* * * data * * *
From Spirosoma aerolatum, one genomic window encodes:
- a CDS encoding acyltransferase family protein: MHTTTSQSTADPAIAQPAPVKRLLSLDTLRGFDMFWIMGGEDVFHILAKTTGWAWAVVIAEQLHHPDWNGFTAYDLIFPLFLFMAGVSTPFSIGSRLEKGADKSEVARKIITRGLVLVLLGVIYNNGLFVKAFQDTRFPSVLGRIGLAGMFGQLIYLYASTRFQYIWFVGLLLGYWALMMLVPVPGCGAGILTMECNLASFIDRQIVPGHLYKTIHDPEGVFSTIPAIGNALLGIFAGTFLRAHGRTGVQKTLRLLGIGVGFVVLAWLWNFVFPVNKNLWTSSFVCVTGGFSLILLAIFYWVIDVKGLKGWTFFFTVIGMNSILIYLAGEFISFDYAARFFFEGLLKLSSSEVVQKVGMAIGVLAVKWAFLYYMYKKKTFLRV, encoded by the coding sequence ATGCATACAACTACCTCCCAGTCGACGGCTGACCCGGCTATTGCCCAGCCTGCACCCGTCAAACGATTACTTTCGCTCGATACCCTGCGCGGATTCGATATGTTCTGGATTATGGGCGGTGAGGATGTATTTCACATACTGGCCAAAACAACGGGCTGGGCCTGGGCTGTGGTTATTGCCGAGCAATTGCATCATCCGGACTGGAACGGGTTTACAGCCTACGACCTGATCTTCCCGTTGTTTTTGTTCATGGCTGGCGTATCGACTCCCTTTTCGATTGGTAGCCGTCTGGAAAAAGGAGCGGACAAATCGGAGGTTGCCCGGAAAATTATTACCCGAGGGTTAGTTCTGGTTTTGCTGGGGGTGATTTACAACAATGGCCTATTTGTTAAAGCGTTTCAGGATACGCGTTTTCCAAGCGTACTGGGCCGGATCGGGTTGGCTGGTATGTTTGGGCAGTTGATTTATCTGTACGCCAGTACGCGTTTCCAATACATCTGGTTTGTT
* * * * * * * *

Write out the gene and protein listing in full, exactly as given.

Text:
From Spirosoma aerolatum, one genomic window encodes:
- a CDS encoding acyltransferase family protein: MHTTTSQSTADPAIAQPAPVKRLLSLDTLRGFDMFWIMGGEDVFHILAKTTGWAWAVVIAEQLHHPDWNGFTAYDLIFPLFLFMAGVSTPFSIGSRLEKGADKSEVARKIITRGLVLVLLGVIYNNGLFVKAFQDTRFPSVLGRIGLAGMFGQLIYLYASTRFQYIWFVGLLLGYWALMMLVPVPGCGAGILTMECNLASFIDRQIVPGHLYKTIHDPEGVFSTIPAIGNALLGIFAGTFLRAHGRTGVQKTLRLLGIGVGFVVLAWLWNFVFPVNKNLWTSSFVCVTGGFSLILLAIFYWVIDVKGLKGWTFFFTVIGMNSILIYLAGEFISFDYAARFFFEGLLKLSSSEVVQKVGMAIGVLAVKWAFLYYMYKKKTFLRV, encoded by the coding sequence ATGCATACAACTACCTCCCAGTCGACGGCTGACCCGGCTATTGCCCAGCCTGCACCCGTCAAACGATTACTTTCGCTCGATACCCTGCGCGGATTCGATATGTTCTGGATTATGGGCGGTGAGGATGTATTTCACATACTGGCCAAAACAACGGGCTGGGCCTGGGCTGTGGTTATTGCCGAGCAATTGCATCATCCGGACTGGAACGGGTTTACAGCCTACGACCTGATCTTCCCGTTGTTTTTGTTCATGGCTGGCGTATCGACTCCCTTTTCGATTGGTAGCCGTCTGGAAAAAGGAGCGGACAAATCGGAGGTTGCCCGGAAAATTATTACCCGAGGGTTAGTTCTGGTTTTGCTGGGGGTGATTTACAACAATGGCCTATTTGTTAAAGCGTTTCAGGATACGCGTTTTCCAAGCGTACTGGGCCGGATCGGGTTGGCTGGTATGTTTGGGCAGTTGATTTATCTGTACGCCAGTACGCGTTTCCAATACATCTGGTTTGTT